Posted on: 28 Feb, 17
Depending on your sector and your export destinations, deciding to sell products and services abroad can increase your expenditure, consume your time, and introduce new regulatory and administrative complexities.
Additionally, the decision taken by the British people to leave the EUhas caused uncertainty for UK businesses trading in EU member states. It is understandable why an aspiring exporter might be slightly hesitant about committing to expand overseas.
Yet the appetite for exporting may not all be negative.Research published by the Federation of Small Businesses in 2016 shows that 21% of small businesses are considering exporting, a proportion of businesses that matches those that are already exporting.
As more details of the government’s Brexit-related plans emerge, such as the prime minister’s recent comments that she does not want the UK to remain part of the Common Commercial Policy, businesses will be better able to judge whether engaging in an exporting strategy is right for them.
Europe is one of many possible markets for British businesses. With careful planning, sensible decision-making and expert assistance, there’s no reason why small businesses can’t succeed in expanding overseas and reach new levels of prosperity.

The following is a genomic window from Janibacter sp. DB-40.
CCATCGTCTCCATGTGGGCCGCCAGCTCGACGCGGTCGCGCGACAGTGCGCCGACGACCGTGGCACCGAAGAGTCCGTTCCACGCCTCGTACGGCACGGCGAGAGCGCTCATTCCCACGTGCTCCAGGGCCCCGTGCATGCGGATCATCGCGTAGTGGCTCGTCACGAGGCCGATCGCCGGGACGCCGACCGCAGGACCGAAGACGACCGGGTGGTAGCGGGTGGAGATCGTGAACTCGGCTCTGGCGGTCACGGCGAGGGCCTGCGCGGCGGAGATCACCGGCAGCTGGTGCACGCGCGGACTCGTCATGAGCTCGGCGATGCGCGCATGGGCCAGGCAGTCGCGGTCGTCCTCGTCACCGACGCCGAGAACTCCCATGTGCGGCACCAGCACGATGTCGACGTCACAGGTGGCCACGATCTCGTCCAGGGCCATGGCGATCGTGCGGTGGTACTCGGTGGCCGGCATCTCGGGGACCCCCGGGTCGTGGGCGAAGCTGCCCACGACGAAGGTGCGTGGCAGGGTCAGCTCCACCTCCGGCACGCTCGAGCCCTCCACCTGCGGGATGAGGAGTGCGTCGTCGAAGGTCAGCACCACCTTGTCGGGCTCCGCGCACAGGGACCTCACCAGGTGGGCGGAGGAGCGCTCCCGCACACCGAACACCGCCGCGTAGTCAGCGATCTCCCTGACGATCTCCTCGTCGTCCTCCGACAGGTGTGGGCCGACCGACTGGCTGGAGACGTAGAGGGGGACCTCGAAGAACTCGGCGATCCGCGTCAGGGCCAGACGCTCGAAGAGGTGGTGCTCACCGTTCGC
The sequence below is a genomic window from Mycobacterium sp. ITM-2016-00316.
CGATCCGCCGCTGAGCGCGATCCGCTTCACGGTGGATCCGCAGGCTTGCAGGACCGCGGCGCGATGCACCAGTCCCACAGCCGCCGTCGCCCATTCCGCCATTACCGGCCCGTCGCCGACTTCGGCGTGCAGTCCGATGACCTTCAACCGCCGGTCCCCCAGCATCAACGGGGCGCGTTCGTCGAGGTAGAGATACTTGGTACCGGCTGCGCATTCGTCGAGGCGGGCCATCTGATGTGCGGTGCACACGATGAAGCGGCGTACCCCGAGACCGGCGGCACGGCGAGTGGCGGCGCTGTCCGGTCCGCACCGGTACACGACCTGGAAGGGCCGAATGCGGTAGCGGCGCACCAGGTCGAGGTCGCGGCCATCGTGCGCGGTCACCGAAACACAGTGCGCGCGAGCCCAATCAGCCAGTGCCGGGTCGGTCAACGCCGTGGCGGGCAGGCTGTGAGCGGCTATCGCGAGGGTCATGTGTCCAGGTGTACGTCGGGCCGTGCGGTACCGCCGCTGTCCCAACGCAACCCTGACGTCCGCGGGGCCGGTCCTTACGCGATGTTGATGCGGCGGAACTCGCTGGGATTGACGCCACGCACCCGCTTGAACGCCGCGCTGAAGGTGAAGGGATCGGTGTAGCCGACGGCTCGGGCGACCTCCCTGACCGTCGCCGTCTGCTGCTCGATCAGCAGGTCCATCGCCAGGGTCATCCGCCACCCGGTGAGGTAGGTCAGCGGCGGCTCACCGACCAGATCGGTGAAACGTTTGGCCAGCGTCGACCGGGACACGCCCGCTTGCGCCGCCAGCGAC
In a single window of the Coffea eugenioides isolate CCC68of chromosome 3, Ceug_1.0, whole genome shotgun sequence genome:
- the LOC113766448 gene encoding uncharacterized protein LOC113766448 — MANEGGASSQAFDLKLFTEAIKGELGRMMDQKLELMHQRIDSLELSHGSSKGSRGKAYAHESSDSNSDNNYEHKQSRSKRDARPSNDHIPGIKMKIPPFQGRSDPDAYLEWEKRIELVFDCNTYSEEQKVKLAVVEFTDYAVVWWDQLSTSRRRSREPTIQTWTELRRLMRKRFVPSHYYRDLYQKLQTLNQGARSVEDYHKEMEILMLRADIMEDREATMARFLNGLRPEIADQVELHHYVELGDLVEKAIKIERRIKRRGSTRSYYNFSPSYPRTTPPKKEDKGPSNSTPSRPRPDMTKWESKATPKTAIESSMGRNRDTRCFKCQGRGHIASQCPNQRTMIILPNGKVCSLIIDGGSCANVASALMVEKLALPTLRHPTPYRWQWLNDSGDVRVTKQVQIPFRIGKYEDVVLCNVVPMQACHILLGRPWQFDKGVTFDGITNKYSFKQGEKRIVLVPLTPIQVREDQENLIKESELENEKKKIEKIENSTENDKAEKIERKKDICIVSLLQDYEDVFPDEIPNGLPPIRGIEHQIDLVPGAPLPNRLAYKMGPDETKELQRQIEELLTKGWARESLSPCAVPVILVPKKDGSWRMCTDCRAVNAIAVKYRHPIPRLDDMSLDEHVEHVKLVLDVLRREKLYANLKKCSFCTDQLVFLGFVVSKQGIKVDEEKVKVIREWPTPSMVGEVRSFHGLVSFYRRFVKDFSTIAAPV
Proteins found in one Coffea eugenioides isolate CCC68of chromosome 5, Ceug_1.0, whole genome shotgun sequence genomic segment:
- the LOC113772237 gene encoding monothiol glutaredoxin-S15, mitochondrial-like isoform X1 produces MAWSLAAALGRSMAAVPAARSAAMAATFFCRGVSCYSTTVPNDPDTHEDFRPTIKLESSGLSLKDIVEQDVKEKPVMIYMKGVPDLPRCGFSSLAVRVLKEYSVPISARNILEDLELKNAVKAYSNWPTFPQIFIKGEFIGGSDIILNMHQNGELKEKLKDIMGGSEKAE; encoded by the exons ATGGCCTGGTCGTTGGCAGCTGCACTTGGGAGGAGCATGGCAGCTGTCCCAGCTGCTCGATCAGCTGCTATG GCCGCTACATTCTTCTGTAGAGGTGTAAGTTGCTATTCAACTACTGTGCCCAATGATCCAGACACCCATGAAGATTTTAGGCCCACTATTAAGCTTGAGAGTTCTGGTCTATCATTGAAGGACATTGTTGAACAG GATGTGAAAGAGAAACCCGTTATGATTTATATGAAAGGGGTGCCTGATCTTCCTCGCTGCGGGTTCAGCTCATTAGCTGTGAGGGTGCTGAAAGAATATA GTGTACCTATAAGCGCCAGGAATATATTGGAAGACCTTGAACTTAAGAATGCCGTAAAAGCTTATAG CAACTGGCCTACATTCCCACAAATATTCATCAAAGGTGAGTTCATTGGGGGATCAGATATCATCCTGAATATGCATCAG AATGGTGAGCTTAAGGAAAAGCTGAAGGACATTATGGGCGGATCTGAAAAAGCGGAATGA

So what does a business need to consider before taking its first steps into the global marketplace?
“Small businesses that export are more likely to survive, grow and innovate.”
Martin McTague, national policy director, Federation of Small Businesses.
New markets should be approached with the same care and preparation as the one you first entered into with your fledgling business. The regulatory environment and consumer demographics may be similar or they may differ in significant ways.
Choosing an appropriate country to export to should be the first stage in the planning process.
Select a small number of countries you think would be good candidates for your products or services andask the following questions:
Gather as much information as you can about your sector’s performance, your competition and any cultural differences that might impact how you do business.
Conducting a SWOT analysis (strengths, weaknesses, opportunities, threats) is a good way of focusing your research and developing a holistic view of where you stand and what your strategy will be.
After you’ve identified the most appropriate country to export to, you need to think about whatfactors may impact your operations in a foreign country. These may include:
The more knowledge you have about your target country, the easier the first steps will be.
Not only will you understand your new compliance and administrative duties, butsensitivity to cultural differences can help you forge stronger relations with local people and build trust among your customers.
Creating your first export plan is not dissimilar to writing a business plan.
It allows you to clearly understand your objectives, create an effective strategy and highlight the resources (financial or otherwise) you need to realise your ambitions.